Returning To Reims: Cannes Review


Returning To Reims (Retour a Reims (Fragments)) constructs a fascinating reflection on working class life in France over the past 70 years. Loosely adapted from Didier Eribon’s 2009 memoir, Jean-Gabriel Periot’s documentary matches a mosaic of archive footage with one family history to vividly evoke shifting currents in the political life of the nation. An emotional, thought-provoking work, it  should attract politically engaged audiences in France, where Jour2Fete will distribute, and extensive festival interest internationally. 

Densely packed with ideas and images

Eribon’s book told of his return to the hometown he had abandoned thirty years earlier. The death of his father was a catalyst to reconnect with his mother. Exploring the family history through fresh eyes allowed him to confront issues of identity, politics and his shame at being working-class.

Returning To Reims retains the essence of Eribon’s work whilst discarding some of the more personal elements, including his homosexuality and conflicts with his homophobic father. Instead, Adele Haenel narrates the story of a prodigal child returning home and a reconciliation that prompts discussion of a mother’s life, marriage and the opportunities she never had.

Told in two movements and an epilogue, Returning To Reims uses shrewdly chosen clips from films, documentaries and television news reports to illustrate its story. The excerpts range from work by Jean Vigo and Jean Renoir via Godard to Jean Rouch, Pialat and Coline Serreau.The story of a typical working-class family constantly reveals wider truths. The “ Fragments” become like a list of accusations, as PĂ©riot considers the role of education, housing, health care and the grind of a factory assembly line in an inflexible social order designed to keep everyone in their place.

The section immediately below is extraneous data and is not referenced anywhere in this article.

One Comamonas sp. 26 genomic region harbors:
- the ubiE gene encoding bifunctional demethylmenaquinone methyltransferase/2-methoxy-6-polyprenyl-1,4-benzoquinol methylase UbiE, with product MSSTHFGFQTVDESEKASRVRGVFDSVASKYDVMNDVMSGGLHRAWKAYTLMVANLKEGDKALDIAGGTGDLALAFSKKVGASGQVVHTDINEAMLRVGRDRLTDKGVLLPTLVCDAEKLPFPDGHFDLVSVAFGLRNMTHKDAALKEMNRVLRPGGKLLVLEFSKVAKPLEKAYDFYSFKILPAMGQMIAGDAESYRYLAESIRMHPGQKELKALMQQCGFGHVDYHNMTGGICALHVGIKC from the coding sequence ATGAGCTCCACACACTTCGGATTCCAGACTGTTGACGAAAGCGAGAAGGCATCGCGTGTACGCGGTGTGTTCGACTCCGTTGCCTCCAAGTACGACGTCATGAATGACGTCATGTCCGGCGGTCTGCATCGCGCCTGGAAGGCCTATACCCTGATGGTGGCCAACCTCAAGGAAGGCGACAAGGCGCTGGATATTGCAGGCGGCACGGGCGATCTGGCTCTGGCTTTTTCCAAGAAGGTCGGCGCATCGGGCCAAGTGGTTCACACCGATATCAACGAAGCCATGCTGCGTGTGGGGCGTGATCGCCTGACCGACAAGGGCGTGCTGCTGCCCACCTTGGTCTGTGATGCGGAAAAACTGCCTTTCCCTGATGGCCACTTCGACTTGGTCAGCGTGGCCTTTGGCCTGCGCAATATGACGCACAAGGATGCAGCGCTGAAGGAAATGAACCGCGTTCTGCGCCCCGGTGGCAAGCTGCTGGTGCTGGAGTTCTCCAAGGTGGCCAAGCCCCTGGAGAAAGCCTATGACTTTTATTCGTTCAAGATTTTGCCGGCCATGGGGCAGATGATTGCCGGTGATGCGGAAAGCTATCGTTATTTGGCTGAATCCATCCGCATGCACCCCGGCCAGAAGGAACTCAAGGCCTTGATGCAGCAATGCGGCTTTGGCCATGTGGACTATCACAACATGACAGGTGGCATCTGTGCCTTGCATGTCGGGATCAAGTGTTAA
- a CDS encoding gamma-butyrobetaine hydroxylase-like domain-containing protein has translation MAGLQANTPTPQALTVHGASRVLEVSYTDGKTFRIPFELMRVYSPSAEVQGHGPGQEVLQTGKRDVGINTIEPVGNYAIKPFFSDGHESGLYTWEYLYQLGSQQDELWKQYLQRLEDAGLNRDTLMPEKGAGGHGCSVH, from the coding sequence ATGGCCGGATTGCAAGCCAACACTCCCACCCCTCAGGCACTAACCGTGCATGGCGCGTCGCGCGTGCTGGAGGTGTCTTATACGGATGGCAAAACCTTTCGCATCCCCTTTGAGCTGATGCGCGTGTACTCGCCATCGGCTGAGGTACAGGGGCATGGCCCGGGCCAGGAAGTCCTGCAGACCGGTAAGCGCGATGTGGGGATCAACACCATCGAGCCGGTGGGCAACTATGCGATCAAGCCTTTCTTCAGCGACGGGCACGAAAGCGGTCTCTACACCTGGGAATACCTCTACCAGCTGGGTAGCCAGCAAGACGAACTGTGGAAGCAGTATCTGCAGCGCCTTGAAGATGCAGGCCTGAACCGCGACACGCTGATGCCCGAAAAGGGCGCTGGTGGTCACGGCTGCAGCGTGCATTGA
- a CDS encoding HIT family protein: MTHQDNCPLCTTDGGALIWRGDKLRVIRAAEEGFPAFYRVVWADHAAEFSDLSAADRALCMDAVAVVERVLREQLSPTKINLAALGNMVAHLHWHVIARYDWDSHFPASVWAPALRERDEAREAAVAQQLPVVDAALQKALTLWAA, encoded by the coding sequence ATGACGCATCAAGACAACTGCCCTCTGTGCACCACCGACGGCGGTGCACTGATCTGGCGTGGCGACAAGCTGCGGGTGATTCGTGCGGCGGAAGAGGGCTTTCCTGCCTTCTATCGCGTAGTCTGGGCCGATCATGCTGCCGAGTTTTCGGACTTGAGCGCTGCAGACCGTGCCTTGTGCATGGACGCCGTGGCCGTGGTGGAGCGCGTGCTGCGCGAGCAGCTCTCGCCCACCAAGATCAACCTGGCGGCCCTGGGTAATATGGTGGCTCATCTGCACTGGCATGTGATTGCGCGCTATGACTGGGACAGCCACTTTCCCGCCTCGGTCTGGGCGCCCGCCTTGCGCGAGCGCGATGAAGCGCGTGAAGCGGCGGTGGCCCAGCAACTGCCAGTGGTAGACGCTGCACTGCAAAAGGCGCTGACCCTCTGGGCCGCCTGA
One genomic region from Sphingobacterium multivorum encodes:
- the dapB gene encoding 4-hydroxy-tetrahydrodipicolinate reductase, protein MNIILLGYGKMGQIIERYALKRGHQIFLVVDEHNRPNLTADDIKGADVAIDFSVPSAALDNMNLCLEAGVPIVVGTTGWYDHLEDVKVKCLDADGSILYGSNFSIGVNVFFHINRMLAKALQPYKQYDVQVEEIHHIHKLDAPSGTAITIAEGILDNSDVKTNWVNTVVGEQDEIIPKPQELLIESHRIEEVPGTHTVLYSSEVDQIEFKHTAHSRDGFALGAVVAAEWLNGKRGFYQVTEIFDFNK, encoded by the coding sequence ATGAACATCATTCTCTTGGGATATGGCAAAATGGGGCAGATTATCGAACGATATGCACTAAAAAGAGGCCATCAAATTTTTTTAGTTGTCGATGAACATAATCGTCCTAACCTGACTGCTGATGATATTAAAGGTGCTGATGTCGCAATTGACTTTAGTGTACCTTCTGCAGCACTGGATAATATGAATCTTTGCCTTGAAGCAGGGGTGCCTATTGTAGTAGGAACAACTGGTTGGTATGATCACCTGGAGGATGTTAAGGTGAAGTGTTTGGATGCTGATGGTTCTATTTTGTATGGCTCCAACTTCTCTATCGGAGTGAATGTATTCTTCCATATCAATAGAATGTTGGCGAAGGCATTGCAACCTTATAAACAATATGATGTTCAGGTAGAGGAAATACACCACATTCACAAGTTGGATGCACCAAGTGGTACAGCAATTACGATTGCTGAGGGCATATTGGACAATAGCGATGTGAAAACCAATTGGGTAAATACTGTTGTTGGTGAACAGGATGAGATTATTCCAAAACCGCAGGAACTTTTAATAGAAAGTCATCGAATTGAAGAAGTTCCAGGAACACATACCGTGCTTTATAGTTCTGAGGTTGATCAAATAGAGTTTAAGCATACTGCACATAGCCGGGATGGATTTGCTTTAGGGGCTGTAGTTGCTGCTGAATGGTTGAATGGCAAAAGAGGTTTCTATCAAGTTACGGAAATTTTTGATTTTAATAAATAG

Children finish school as young as 13 and then work themselves into an early grave to provide a decent life for their family. We hear of a 36 year-old woman who has had 20 abortions. A cleaner who cannot read or write. Social housing described as “ concentration camps by instalment.” A teenage girl expected to carry sacks of potatoes weighing 25kg. There is a melancholy refrain throughout of what might have been, of the paths untravelled but also a weary resignation that this is just the ways things are. Women accept that they are living in a man’s world. One man in a pub is asked why he chooses to socialise with his male friends and where his wife might be that evening. He replies: “ The wife stays at home cleaning. It’s not our job.”

The first movement of Returning To Reims is a journey towards a deeper reading of the social history of the 1950s, 1960s and beyond.  The narrator is able to understand the forces that shaped the parents and perhaps gain more sympathy for them. The second movement becomes more acutely political, as Periot traces the way in which a white working class vote has shifted from instinctively supporting the left to backing the National Front. He details the rise of racism, and the way that racism became a means for the white working class to feel superior to those who were even worse off than them. 

Densely packed with ideas and images, Returning To Reims has a ready appeal to those on the left but the human elements and the personal stories should allow it to reach further. Rather than mourning the futility of seeking change, Periot ends with a rousing rallying cry for the left and an assertion that the rise of strikes and protests (including the gilets jaunes) signals a resurgence of people power in France.



Allan Hunter
Screen Daily
11 july 2021